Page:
What is the next big thing?

I think that the future is in partnerships. Companies should no longer see their success in individual terms but how they work with others to create a better value proposition to customers. In my opinion, competition should be smart and strategic. If we are smart we can create a really good ecosystem of product opportunity for people where we all can benefit if we complement each other. Technology gives us that opportunity through APIs and open source technology. We should be less worried about competition and focus more on how we build upon each other’s platforms and successes to move the industry forward working in parallel.

How has the economy changed?

Our customer-centric economy means customers are ambassadors for the products they choose to buy because they feel social alignment with the values of that company. Company founders should be talking more to one another. It’s a completely different world. New companies can disrupt old companies but together they can build something better and bigger. Partnerships and opportunities to piggyback on each other’s innovations are the future.

What has being a member of CTA meant to you?

The opportunities that CTA has made available to us go a long way because a startup needs to move faster, smarter and with less resources than other companies. The media, market research and networking opportunities at events have been critical. Ultimately, the mentoring from the people that I meet at CTA is important – we met two of our board members at CTA. But our biggest mentor has been CTA President and CEO Gary Shapiro. He knows how to connect people. First, I joined the Small Business Council, then the Startup Working Group and then I was honored to join the Board of Industry Leaders. I also went to the CES Asia launch in Shanghai. I come from Santiago and I would never have had that opportunity. It is being part of a community and supported by a team of people that are so great. You feel like you are riding this wave with the technology giants where you can have conversations about the future and about technologies that are critical for the world.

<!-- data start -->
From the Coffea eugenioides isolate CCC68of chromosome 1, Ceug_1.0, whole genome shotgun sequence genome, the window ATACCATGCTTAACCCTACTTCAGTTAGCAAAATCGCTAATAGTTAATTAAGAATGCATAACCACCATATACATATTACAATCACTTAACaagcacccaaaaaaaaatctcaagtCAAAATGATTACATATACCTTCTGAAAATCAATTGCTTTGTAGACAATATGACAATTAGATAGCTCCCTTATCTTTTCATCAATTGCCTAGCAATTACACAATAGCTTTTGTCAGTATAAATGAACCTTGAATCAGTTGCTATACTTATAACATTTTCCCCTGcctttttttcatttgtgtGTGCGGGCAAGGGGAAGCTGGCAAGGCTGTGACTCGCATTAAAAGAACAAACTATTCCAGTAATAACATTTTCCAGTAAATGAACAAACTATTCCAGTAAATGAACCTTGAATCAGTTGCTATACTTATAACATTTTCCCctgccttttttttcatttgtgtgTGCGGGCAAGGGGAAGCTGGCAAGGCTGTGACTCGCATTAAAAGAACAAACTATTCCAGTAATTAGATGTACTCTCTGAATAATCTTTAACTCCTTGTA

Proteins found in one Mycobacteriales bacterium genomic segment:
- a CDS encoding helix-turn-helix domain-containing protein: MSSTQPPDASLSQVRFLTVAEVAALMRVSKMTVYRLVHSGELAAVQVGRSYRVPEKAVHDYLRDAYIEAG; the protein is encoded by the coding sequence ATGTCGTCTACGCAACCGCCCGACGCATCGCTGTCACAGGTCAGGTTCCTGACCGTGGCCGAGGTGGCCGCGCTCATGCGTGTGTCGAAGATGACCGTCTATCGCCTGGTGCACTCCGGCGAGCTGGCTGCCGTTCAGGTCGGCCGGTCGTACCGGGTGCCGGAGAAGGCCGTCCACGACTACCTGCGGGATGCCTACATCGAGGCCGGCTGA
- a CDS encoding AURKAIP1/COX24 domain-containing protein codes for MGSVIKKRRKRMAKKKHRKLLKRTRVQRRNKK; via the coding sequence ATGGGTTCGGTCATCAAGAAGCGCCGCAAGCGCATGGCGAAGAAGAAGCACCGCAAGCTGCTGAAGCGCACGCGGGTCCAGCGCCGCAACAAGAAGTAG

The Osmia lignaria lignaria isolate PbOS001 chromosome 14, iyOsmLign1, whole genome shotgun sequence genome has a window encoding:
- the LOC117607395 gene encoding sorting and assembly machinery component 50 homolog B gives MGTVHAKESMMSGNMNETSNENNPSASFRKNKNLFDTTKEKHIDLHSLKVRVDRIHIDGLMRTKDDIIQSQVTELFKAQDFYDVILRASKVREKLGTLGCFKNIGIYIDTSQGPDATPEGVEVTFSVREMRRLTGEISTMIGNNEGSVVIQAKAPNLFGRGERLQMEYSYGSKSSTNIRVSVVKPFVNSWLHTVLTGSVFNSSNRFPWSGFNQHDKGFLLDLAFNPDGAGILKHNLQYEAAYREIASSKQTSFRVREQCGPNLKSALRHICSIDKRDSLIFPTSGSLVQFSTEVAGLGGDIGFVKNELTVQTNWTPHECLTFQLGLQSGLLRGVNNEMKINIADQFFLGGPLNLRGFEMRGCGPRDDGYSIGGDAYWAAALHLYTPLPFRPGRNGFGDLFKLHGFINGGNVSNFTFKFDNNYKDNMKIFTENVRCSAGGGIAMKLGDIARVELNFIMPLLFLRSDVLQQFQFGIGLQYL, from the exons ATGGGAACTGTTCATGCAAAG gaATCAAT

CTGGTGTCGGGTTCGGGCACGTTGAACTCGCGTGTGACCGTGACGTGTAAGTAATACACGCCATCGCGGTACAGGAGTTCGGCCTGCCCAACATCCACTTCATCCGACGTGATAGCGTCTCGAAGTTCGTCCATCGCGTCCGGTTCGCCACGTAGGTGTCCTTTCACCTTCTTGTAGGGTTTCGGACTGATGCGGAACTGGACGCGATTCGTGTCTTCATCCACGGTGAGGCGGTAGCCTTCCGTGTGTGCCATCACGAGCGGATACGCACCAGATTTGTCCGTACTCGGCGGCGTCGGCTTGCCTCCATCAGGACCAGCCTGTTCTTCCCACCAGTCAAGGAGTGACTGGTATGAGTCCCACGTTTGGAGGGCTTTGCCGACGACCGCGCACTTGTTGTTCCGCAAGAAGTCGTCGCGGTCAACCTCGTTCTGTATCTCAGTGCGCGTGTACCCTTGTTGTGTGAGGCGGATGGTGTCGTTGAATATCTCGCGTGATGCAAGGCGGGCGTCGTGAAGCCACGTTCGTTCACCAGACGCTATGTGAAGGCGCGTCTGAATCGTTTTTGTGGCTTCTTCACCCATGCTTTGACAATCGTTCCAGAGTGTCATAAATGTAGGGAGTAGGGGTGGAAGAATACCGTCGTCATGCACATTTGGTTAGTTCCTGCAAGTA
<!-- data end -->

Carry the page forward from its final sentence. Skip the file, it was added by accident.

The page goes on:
How do you relax?

I love the team here so I find it very relaxing to bounce ideas around with them. People are so creative and everyone has something unique to offer. When you start asking, people are so good about sharing ideas. I relax by laughing with my team, they are very supportive and make me feel loved.

Cindy Loffler Stevens

Tagged

Related